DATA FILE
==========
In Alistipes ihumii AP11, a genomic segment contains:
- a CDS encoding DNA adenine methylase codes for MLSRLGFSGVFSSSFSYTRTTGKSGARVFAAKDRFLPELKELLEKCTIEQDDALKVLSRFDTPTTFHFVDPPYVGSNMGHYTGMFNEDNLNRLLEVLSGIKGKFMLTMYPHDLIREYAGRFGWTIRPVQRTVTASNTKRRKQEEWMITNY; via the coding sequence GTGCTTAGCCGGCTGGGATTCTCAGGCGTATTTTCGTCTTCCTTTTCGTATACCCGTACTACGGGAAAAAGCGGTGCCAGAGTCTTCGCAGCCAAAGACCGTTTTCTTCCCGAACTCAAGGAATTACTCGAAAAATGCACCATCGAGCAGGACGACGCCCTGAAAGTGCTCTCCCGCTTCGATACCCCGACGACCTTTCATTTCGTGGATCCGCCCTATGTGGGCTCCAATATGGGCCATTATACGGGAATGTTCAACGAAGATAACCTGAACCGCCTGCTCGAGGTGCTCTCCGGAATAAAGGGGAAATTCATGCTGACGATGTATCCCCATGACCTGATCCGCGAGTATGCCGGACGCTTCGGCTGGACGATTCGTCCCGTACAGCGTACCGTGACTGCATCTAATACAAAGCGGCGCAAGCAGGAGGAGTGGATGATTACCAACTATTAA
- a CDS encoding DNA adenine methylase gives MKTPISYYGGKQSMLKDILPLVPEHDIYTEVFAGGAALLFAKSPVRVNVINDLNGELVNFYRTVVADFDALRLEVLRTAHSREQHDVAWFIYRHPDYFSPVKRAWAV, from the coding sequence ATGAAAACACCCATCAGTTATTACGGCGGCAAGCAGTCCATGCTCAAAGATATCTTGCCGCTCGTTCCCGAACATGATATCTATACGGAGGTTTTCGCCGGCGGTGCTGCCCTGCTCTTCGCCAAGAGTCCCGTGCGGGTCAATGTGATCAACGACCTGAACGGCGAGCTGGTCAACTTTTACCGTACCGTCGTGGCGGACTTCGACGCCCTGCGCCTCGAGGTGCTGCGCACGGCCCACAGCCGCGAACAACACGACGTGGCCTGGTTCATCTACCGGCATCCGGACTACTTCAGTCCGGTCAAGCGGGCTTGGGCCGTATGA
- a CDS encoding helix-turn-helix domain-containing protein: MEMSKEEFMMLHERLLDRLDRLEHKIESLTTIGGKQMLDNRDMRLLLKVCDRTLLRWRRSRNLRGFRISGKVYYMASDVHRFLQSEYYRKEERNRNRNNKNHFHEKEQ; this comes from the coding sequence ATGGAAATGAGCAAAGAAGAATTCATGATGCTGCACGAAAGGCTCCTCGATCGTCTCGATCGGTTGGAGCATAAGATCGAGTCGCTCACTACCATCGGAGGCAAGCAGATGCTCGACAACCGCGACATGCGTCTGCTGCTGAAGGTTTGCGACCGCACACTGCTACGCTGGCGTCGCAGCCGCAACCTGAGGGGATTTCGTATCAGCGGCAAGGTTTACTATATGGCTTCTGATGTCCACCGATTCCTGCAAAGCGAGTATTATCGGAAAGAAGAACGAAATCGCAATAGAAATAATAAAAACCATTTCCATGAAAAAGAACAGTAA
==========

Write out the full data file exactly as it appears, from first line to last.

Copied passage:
In Alistipes ihumii AP11, a genomic segment contains:
- a CDS encoding DNA adenine methylase codes for MLSRLGFSGVFSSSFSYTRTTGKSGARVFAAKDRFLPELKELLEKCTIEQDDALKVLSRFDTPTTFHFVDPPYVGSNMGHYTGMFNEDNLNRLLEVLSGIKGKFMLTMYPHDLIREYAGRFGWTIRPVQRTVTASNTKRRKQEEWMITNY; via the coding sequence GTGCTTAGCCGGCTGGGATTCTCAGGCGTATTTTCGTCTTCCTTTTCGTATACCCGTACTACGGGAAAAAGCGGTGCCAGAGTCTTCGCAGCCAAAGACCGTTTTCTTCCCGAACTCAAGGAATTACTCGAAAAATGCACCATCGAGCAGGACGACGCCCTGAAAGTGCTCTCCCGCTTCGATACCCCGACGACCTTTCATTTCGTGGATCCGCCCTATGTGGGCTCCAATATGGGCCATTATACGGGAATGTTCAACGAAGATAACCTGAACCGCCTGCTCGAGGTGCTCTCCGGAATAAAGGGGAAATTCATGCTGACGATGTATCCCCATGACCTGATCCGCGAGTATGCCGGACGCTTCGGCTGGACGATTCGTCCCGTACAGCGTACCGTGACTGCATCTAATACAAAGCGGCGCAAGCAGGAGGAGTGGATGATTACCAACTATTAA
- a CDS encoding DNA adenine methylase gives MKTPISYYGGKQSMLKDILPLVPEHDIYTEVFAGGAALLFAKSPVRVNVINDLNGELVNFYRTVVADFDALRLEVLRTAHSREQHDVAWFIYRHPDYFSPVKRAWAV, from the coding sequence ATGAAAACACCCATCAGTTATTACGGCGGCAAGCAGTCCATGCTCAAAGATATCTTGCCGCTCGTTCCCGAACATGATATCTATACGGAGGTTTTCGCCGGCGGTGCTGCCCTGCTCTTCGCCAAGAGTCCCGTGCGGGTCAATGTGATCAACGACCTGAACGGCGAGCTGGTCAACTTTTACCGTACCGTCGTGGCGGACTTCGACGCCCTGCGCCTCGAGGTGCTGCGCACGGCCCACAGCCGCGAACAACACGACGTGGCCTGGTTCATCTACCGGCATCCGGACTACTTCAGTCCGGTCAAGCGGGCTTGGGCCGTATGA
- a CDS encoding helix-turn-helix domain-containing protein: MEMSKEEFMMLHERLLDRLDRLEHKIESLTTIGGKQMLDNRDMRLLLKVCDRTLLRWRRSRNLRGFRISGKVYYMASDVHRFLQSEYYRKEERNRNRNNKNHFHEKEQ; this comes from the coding sequence ATGGAAATGAGCAAAGAAGAATTCATGATGCTGCACGAAAGGCTCCTCGATCGTCTCGATCGGTTGGAGCATAAGATCGAGTCGCTCACTACCATCGGAGGCAAGCAGATGCTCGACAACCGCGACATGCGTCTGCTGCTGAAGGTTTGCGACCGCACACTGCTACGCTGGCGTCGCAGCCGCAACCTGAGGGGATTTCGTATCAGCGGCAAGGTTTACTATATGGCTTCTGATGTCCACCGATTCCTGCAAAGCGAGTATTATCGGAAAGAAGAACGAAATCGCAATAGAAATAATAAAAACCATTTCCATGAAAAAGAACAGTAA